Tuesday, August 17, 2010
August garden in full swing
This is amaranth - red Hopi. It is being used by many Canadian gardeners as a decorative annual in flower beds these days. You might not realize that the leaves are also edible and can be steamed or used as a salad green. Amaranth is from South America and the plant matures with a gorgeous red plume which contains very small edible seeds. The seeds provide complete protein which is rare in the plant world - like soy and quinoa. Learn more about this amazing plant at a previous post of mine.
The amaranth is related to the Jamaican callaloo show below. My friends bought these seeds for me from a feed and farm store last spring when we were travelling in Jamaica. You eat calloloo like spinach. Great in omelettes too. Little Jamaican carrots growing around it... might not get too big before harvest but will be delicious none the less.
A bountiful harvest or organic red potatoes starting late June this year. They were planted early in April. Envy of the Irish! When I travelled in Jamaica this spring I noticed they called white potatoes "Irish."
Smaller tomatoes are ripe and have been a great addition to salads and sandwiches. Bigger than cherry tomatoes about the size of tennis balls. My friend Rachel thought may have cross-pollinated.
More tomatoes with scarlet runner beans and the smallest potatoes imaginable! Little spuds dug up with bigger ones.
A bowl of gorgeous shallots harvested by my mom from her garden. I grew some too from little bulbs but I have mostly eaten them. Each clove or bulb will grow and separate into 5 or 6. If you want some for next spring just leave one behind. In fact some of the ones below can be planted for early spring shallots. I might get greedy and cook with them all.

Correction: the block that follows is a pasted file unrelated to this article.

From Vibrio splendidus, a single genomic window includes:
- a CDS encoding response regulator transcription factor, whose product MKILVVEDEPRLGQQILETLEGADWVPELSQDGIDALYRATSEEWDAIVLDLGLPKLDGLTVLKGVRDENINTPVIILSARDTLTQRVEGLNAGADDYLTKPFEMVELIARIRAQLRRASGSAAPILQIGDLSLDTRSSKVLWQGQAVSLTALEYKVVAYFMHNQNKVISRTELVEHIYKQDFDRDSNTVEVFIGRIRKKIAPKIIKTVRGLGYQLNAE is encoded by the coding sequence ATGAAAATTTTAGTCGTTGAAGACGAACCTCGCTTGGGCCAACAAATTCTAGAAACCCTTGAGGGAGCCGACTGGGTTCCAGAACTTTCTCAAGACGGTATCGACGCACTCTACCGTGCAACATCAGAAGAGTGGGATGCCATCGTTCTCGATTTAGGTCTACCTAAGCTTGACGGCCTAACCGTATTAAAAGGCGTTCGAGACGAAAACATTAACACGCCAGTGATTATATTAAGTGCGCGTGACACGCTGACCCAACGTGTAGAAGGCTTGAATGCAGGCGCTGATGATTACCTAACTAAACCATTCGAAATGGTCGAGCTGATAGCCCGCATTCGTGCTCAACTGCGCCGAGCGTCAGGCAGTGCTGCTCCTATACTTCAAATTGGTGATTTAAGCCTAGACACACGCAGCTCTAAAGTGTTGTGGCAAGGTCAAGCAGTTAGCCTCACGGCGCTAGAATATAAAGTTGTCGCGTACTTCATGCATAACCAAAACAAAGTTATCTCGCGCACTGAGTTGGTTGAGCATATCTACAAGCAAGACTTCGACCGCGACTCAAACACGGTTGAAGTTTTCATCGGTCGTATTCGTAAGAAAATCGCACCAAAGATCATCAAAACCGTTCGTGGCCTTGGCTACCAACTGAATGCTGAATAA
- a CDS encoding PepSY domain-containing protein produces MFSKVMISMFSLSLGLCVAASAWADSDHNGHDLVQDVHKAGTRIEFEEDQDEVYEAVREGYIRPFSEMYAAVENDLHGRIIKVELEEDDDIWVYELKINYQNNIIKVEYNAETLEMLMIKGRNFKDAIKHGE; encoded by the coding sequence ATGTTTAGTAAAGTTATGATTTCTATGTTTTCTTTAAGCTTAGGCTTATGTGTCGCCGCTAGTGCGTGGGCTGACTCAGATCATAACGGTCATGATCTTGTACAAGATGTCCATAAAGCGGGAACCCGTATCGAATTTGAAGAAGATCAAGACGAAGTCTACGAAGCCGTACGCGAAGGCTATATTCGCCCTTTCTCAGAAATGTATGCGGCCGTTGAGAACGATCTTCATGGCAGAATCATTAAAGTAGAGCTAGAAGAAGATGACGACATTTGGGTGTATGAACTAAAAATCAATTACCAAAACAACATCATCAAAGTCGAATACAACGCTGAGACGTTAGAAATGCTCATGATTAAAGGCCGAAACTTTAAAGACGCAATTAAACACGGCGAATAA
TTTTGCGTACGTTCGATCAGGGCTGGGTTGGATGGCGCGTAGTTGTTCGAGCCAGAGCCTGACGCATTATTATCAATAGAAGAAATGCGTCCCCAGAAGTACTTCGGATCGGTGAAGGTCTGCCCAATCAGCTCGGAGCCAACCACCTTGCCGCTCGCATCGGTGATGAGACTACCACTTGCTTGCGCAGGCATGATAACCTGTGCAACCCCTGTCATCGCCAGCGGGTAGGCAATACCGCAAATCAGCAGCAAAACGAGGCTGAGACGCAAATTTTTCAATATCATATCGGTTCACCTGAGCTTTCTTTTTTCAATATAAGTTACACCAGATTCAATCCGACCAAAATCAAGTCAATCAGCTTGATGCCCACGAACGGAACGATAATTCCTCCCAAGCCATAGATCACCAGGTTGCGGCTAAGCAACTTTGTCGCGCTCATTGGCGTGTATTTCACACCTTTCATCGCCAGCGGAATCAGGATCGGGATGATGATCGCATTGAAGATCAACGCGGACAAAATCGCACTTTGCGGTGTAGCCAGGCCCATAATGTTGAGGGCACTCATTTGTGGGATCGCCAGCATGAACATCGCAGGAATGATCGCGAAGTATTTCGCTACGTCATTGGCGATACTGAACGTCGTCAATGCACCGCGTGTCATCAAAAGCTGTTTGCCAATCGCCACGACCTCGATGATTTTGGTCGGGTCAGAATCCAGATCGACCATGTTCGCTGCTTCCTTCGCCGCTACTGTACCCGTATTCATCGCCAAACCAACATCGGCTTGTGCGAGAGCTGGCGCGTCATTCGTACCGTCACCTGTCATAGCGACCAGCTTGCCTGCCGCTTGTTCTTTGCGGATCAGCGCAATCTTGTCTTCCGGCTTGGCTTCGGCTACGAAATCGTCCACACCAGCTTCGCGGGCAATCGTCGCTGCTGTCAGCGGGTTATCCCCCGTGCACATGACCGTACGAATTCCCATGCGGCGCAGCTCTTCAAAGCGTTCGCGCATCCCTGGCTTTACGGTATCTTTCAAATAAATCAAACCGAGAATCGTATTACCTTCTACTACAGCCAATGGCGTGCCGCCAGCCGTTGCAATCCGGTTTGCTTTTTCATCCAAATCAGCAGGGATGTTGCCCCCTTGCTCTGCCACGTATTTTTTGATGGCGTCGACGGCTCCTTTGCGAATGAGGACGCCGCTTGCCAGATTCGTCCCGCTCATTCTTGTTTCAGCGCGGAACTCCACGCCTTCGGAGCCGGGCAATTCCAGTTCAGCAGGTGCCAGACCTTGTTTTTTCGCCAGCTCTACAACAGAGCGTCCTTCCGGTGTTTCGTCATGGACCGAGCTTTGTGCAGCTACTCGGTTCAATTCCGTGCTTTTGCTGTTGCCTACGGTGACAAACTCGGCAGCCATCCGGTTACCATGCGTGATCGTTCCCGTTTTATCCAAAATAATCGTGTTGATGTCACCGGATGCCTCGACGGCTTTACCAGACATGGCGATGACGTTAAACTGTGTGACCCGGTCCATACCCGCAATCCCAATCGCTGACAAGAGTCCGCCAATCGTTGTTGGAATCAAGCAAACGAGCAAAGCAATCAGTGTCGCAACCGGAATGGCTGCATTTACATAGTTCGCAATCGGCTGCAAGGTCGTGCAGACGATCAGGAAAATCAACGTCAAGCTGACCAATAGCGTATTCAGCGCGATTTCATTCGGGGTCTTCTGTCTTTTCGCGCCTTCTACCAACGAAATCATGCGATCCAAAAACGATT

I think these are Japanese winter squash from seeds I had mailed to me by Daisy DeBolt. Going to be a huge crop of pumpkins and squash this fall.
Below is a pretty kaboche squash I have been keeping my eye on. I have seen other spellings and not sure..... Dense orange flesh which is very sweet and delicious. I have also seen them called pumpkin in Jamaica. These seeds were from an organic squash I bought from Gypsy Whole Foods Warehouse. I dried and saved them for planting this year. It is easy to dry and save pumpkin and squash seeds from organic fruits and this can be a simple introduction to seed saving. Free seeds for next year's garden! A word of caution though... make sure they are totally dry before storing in glass jar or they may develop mold (been there).
Below is the kaboche squash just a few weeks before when still yellow.
A white or yellow pumpkin is below. I bought the host at the Powassan's Farmer's Market last fall and saved seeds to plant this spring. A local variety which has been very prolific this year. I eat them like squash in stews and soups. They over-winter very well in a cool room as do all the other squash and pumpkins we have been growing.
Hard to not mention Black Beauty eggplants. The seedlings were started by Rachel. We are waiting with bated breathe to see if we actually get eggplant! It is usually too cold up here to grow eggplant without a greenhouse or covered beds. These plants flowered a few weeks ago and fruit is setting in past few days.
Gorgeous plant with mauve flowers. A bit out of focus but I only have a point and shoot camera and was at an odd angle getting the flower pic.
Tender young red cabbage. Planted late but moving along now. These can stay in the garden until November or longer if it isn't too cold. Nice to have food that stays that long.
This ends my garden tour! Lots growing at Chapman's Landing!!